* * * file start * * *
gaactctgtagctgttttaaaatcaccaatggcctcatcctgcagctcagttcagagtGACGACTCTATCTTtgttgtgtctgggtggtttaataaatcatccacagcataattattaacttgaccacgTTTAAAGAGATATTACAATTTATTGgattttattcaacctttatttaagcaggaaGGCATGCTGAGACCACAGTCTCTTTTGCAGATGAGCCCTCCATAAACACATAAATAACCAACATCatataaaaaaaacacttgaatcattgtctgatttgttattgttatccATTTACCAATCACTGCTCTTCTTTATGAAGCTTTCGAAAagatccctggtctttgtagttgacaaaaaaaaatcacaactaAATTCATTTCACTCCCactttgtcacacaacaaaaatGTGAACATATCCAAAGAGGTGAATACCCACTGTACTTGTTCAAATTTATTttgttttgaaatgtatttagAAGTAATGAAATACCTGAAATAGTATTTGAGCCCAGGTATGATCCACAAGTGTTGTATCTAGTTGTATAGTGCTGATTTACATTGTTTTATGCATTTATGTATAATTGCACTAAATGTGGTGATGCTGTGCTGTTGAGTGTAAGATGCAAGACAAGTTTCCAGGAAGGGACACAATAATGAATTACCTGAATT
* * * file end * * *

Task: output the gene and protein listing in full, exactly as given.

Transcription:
gaactctgtagctgttttaaaatcaccaatggcctcatcctgcagctcagttcagagtGACGACTCTATCTTtgttgtgtctgggtggtttaataaatcatccacagcataattattaacttgaccacgTTTAAAGAGATATTACAATTTATTGgattttattcaacctttatttaagcaggaaGGCATGCTGAGACCACAGTCTCTTTTGCAGATGAGCCCTCCATAAACACATAAATAACCAACATCatataaaaaaaacacttgaatcattgtctgatttgttattgttatccATTTACCAATCACTGCTCTTCTTTATGAAGCTTTCGAAAagatccctggtctttgtagttgacaaaaaaaaatcacaactaAATTCATTTCACTCCCactttgtcacacaacaaaaatGTGAACATATCCAAAGAGGTGAATACCCACTGTACTTGTTCAAATTTATTttgttttgaaatgtatttagAAGTAATGAAATACCTGAAATAGTATTTGAGCCCAGGTATGATCCACAAGTGTTGTATCTAGTTGTATAGTGCTGATTTACATTGTTTTATGCATTTATGTATAATTGCACTAAATGTGGTGATGCTGTGCTGTTGAGTGTAAGATGCAAGACAAGTTTCCAGGAAGGGACACAATAATGAATTACCTGAATT